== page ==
New York governor signs medical marijuana bill into law
ALBANY, NY, (Reuters) - Governor Andrew Cuomo said on Monday he had signed legislation making New York the 23rd state to allow medical marijuana, calling his approach, which forbids smoking of the drug and includes strict limits, the "smartest" any state had taken so far.
Under the guidelines, access to the drug will be limited to patients with very serious and terminal illnesses, the drug can only be administered through vaporizing, oils and edibles, and Cuomo reserves the right to disband the program at any time.
"This new law takes an important step toward bringing relief to patients living with extraordinary pain and illness," Cuomo told a news conference at the New York Academy of Medicine, flanked by lawmakers and 9-year-old Amanda Houser, who suffers from seizures.
The legislation "gets us the best that medical marijuana has to offer in the most protected, controlled way possible," the Democratic governor said. "I really believe that this is the smartest approach that any state has taken thus far."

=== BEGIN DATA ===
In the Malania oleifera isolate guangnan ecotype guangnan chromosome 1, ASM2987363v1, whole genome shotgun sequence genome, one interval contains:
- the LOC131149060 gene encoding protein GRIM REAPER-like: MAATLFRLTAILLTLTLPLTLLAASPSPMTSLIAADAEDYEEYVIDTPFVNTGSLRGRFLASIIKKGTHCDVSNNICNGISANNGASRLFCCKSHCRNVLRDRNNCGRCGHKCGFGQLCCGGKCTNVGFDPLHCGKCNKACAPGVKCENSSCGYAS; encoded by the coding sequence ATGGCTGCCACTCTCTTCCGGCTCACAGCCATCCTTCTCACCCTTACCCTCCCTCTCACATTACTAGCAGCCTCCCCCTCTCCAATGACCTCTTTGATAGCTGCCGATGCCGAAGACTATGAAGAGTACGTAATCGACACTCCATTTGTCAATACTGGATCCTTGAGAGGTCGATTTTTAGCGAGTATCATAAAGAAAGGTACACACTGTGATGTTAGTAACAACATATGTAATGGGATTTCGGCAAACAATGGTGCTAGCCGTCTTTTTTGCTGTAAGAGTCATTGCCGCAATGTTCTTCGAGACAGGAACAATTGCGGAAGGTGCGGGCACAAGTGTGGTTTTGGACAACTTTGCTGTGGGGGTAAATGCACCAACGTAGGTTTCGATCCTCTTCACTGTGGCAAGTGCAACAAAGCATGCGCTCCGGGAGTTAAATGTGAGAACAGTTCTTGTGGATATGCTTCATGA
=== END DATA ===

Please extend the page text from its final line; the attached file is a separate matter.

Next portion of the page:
Other states have approved far more permissive laws. Washington state and Colorado decriminalized recreational use of marijuana in 2012. In other states, patients can grow their own pot, obtain it from a dispensary, or both. Medical marijuana is also legal in the District of Columbia.
The signing of the New York law came after years of advocacy by proponents of medical marijuana. While applauding passage of the new law, advocates said it was not as comprehensive as patients had hoped and the timeline was too slow.
"I'm heartened that the governor understands the medicinal benefits of medical cannabis. My son and so many others need this medicine right away," said Missy Miller, whose son Oliver suffered a brain stem injury in utero and now as a teenager has hundreds of seizures a day.
"The eighteen month timeline for implementation suggested in the bill is simply too long for Oliver," Miller said in a statement issued by the Drug Policy Alliance.
State Assembly Speaker Sheldon Silver said the state's goal would be to get the program up and running "swiftly, safely and efficiently."
The assembly has been approving versions of the bills for the better part of two decades. The current bill passed both houses of the Legislature on June 20.
The conditions covered include cancer, HIV/AIDS, ALS, Parkinson's, multiple sclerosis, certain spinal cord injuries, irritable bowel syndrome, epilepsy, neuropathy and Huntington's disease.